Review of Leftfield ‘Leftism’ at Bluedot festival, by Nicholas Mai
“Come on Tom, let’s go and see some proper music”.
And so the uncertain eight-year(ish) old boy dutifully follows his father into the tent where Leftfield are warming up the crowd nicely as the first of the big name opening Friday acts at this year’s Bluedot festival at Jodrell Bank, Cheshire. There’s a light smattering of corporate branding from Amazon under the canvas too – the online behemoth are the ones ‘Proudly Presenting’ this particular gig; the connection isn’t hugely explicit as to why the sponsorship of this late addition to the lineup, until you realise the commercial attraction of the content. Frighteningly – for this reviewer – their debut album ‘Leftism’ is 22 years young this year and currently enjoying the usual Expanded Edition re-release we’ve come to expect elsewhere from rock acts in their twilight. For fans of dance music and also a good portion of this crowd it’s worthy of such re-evaluation and to hear in full once more as it’s being played here tonight.
In 1995 Leftfield’s Neil Barnes and Paul Daley seemingly rose with aplomb to the challenge and criticism from the sniffier end of the spectrum of the music press, who maintained that Dance was a genre that could and would only produce one-hit wonders. The ravers white-gauntlet was laid down with ‘Leftism’, a long-player that wilfully spanned and stretched the definition of dance music. It didn’t simply and obviously rely on Teutonic 4/4 beats as it encompassed trip-hop, ambient and dancehall reggae influences to provide a soundtrack not only to a clubbers night out but also the (dreaded) morning after back at your – or some random’s – home. The come up and come down if you will. The album crossed to the mainstream and paved the way for a whole generation of dance producers to become fully fledged album ‘artists’ – Faithless, Groove Armada, Roni Size, Basement Jaxx, The Chemical Brothers, Moby – all now household names with multi-platinum selling and critically acclaimed album releases.
And so here we have misty-eyed ravers searching and yearning for another one of ‘those’ moments, alongside your average festival goer who recognises the odd tune from an advert back in the day, or who had the CD nestled between Oasis and Blur in their collection. Rather than just twiddling knobs, Leftfield – now sans Daley who only in recent years left to pursue solo projects – are aided and abetted in a live setting by (90s gasp!) proper musicians and a roster of guest vocalists, set against a backdrop of now synonymous projections and lasers.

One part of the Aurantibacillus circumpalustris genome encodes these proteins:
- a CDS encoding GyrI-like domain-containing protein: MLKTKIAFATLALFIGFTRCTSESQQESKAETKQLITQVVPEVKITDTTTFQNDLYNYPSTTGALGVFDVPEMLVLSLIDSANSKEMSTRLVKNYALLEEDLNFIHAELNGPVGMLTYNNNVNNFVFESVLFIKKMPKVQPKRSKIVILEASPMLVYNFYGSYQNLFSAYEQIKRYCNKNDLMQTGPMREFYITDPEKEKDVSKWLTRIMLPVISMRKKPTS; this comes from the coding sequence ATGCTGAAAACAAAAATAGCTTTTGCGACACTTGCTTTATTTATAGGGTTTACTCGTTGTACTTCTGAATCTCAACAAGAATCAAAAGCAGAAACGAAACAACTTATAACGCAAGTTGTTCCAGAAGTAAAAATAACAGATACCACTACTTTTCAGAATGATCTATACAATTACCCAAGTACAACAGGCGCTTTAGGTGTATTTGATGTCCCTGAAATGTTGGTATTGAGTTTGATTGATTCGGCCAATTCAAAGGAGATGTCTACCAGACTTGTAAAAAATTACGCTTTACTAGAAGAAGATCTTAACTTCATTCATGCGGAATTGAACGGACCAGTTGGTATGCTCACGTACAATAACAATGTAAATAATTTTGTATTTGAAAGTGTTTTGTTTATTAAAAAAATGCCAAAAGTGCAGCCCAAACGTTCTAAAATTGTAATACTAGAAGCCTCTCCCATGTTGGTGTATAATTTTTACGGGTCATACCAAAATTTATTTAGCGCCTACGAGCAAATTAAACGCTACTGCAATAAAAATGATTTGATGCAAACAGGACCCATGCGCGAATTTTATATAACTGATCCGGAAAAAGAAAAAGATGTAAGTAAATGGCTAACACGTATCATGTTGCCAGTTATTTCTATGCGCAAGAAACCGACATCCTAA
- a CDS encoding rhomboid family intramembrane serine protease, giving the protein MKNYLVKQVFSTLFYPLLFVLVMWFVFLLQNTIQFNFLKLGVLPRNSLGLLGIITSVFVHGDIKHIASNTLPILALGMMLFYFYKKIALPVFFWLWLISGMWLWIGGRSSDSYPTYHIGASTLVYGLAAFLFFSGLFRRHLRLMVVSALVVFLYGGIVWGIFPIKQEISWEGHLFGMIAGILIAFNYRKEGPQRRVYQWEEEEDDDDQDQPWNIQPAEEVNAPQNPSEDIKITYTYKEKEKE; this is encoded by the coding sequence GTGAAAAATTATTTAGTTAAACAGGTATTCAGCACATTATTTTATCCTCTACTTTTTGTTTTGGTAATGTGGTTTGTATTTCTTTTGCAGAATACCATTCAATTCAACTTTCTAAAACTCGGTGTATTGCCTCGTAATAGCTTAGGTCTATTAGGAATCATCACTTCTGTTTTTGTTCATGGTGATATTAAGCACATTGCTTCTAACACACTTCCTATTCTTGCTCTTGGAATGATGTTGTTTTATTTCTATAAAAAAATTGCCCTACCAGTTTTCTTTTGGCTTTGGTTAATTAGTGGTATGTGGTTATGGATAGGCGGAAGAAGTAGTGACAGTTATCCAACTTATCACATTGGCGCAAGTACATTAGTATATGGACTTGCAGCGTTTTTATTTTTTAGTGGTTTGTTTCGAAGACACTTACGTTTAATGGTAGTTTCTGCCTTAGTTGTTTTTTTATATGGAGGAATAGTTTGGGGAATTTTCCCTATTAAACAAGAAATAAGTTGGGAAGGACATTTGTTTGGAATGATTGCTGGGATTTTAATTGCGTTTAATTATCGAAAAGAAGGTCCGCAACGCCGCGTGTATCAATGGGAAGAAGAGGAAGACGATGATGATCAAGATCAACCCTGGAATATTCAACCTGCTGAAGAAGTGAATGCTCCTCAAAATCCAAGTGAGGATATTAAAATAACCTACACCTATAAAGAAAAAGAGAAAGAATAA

So we get a set that encompasses the pounding house of Black Flute; breakbeat of Original and Song 3000 alongside a dub-influenced Inspection (Check One); and, well, Afro beats on Afro Left; through to the mellow bleeps and acid squelches of Melt. If proof were further needed that Dance has fully matured to be Rock music’s smilier brother and give a real sense of comparing conventions, we also get an encore. The band’s breakthrough and bona-fide hit Open Up. It’s positively thunderous and there’s a will-he/won’t he anticipation before the snarling vocal of John Lydon kicks in (unfortunately he didn’t, it was the only pre-recorded vocal element of the gig). The track hits the mark as the tent bounces again in unison; yet like many other tunes here tonight there’s more to be found beneath the aural surface, with lyrics that still have bite and prescience. This relevance and sense of an album and band that were and still are the sound of the future is carried right through to the closing of 21st Century Poem, a spoken-word ambient piece that topically and poignantly asks “how many dreams terrorised, til we rise… how many homes set alight, til we fight”.
Meanwhile, Tom is leaving the tent having finally descended from his dad’s shoulders, wide of eyes and grin that suggest it was the perfect way to end a hard week at school. Proper music indeed.
Thanks to Paul Bell for his Facebook comment:
“Leftism’ is as fresh as the day it first hit the streets. I still listen to it regularly. Leftfield, for me, are the gold standard against which I measure all other club/dance acts. All three of their albums are just brilliant and they aren’t scared to give em’ a go live. I caught them at the Dance Arena at the Exit Festival in Serbia a couple of years ago. All the other acts, like Hardwell, came across like rank amateurs in comparison. Just luv em .……”